The political controversy that is shaking Galicia in relation to the migration crisis due to the massive arrival of boats to the Canary Islands has raised the tone. After a week of reproaches and accusations where the Council of Galicia and the mayors of the municipalities to which the immigrants are being transferred criticize the “obscurantist” management of the central government, the controversy has exploded with the decision to refer the immigrants to a PP town council that a socialist one rejected.
The initial intention was to house 40 immigrants in the A Coruña town of Leftover of the Monksbut the socialist mayor, Lisandro Santos, he refused. “It’s not the best for my neighbors,” she said. The change of plans was immediate and yesterday, the same day that their transfer to that municipality was scheduled, they arrived at The Porriñoa town of less than 20,000 inhabitants in the south of Pontevedra.
Mayor, Alejandro Lorenzo, found out about his arrival through the media. The Government delegate in Galicia, Pedro Blanco, confirmed this transfer to the press mid-morning, when the immigrants had already begun to arrive, and, however, he did not speak by phone with the councilor until hours later, late in the morning. “We are a supportive people, but what is clear is that we cannot find out the same day that they are already here,” he criticizes in conversation with THE WORLD.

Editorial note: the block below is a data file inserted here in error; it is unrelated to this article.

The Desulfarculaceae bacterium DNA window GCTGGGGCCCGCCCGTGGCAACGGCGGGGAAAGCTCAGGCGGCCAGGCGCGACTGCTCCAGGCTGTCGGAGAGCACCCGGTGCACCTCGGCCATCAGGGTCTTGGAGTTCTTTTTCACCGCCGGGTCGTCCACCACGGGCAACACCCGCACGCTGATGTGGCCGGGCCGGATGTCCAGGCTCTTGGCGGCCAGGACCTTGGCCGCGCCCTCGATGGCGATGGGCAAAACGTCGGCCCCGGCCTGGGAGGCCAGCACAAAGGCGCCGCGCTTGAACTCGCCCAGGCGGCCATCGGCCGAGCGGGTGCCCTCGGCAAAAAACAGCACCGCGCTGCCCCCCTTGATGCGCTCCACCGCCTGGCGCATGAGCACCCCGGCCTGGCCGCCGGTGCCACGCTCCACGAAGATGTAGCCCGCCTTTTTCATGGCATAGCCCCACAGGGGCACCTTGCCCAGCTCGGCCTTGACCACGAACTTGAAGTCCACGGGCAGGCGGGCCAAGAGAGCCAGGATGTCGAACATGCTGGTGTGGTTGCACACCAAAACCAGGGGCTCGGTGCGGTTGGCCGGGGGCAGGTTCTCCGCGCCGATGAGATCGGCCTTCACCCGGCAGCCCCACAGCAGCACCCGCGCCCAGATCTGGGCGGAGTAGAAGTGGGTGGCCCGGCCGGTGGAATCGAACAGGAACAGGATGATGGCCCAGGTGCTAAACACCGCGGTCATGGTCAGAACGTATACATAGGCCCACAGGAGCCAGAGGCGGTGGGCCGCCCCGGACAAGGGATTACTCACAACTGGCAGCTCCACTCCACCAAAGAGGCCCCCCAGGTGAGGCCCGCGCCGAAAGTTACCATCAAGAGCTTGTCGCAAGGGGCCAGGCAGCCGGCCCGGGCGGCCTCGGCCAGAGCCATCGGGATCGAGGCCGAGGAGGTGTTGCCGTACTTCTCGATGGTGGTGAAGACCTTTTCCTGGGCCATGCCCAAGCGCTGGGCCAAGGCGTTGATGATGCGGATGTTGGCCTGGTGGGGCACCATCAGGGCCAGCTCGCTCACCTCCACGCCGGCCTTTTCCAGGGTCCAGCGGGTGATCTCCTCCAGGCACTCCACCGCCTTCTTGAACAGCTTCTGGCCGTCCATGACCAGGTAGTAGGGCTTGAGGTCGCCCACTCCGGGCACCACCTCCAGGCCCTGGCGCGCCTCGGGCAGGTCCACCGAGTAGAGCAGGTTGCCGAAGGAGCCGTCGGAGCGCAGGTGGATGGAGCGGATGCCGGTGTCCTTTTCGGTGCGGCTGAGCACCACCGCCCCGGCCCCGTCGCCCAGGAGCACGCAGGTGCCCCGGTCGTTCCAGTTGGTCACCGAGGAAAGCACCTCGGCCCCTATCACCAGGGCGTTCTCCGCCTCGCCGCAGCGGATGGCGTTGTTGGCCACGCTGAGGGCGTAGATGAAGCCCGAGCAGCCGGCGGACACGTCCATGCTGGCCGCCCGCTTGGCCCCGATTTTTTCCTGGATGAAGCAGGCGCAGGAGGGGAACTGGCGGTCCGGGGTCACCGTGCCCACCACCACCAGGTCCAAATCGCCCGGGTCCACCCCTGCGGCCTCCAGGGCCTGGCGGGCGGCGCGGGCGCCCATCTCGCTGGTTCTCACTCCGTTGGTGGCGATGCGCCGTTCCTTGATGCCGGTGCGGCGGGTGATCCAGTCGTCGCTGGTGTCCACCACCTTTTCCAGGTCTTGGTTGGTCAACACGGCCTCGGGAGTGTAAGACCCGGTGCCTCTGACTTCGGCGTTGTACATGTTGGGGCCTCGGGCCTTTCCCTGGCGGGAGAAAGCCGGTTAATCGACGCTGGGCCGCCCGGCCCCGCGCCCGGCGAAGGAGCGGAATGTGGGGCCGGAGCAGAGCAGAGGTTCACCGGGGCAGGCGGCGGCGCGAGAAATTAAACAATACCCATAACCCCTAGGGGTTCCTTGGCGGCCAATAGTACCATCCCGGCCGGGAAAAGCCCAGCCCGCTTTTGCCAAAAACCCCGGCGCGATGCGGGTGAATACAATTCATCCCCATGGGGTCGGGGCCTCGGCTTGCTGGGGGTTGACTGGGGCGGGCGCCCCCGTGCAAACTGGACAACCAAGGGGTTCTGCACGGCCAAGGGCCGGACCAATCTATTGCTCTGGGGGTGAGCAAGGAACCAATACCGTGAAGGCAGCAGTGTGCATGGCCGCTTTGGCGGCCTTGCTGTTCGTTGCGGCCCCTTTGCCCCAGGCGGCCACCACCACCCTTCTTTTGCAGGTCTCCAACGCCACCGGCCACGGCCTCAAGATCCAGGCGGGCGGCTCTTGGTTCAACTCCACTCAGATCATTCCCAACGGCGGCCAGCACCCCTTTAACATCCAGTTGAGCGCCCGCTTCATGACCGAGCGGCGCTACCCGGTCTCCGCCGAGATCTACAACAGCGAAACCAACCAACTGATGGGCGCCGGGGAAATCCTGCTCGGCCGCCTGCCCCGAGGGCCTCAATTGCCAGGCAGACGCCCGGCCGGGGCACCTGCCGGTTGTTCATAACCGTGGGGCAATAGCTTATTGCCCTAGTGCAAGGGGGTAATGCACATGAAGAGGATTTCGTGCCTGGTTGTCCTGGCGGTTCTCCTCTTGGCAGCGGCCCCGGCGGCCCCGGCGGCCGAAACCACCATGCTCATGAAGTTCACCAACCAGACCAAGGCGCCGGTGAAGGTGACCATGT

“You are the mayor, people are asking questions, it appears in all the media and you don’t know anything,” laments this councilor, who returned to the Town Hall after a meeting and found television cameras asking him about a situation that directly affected his municipality without him knowing anything.
The Government delegate visited a local company without warning, but this institutional discourtesy is not what bothers the mayor, who understands it as part of the political game that they belong to different parties. What causes “discomfort” is the “total misinformation.” Alejandro Lorenzo is willing to collaborate with the care of newcomers, but demands greater collaboration between institutions: “There must be information, communication, respect and coordination.”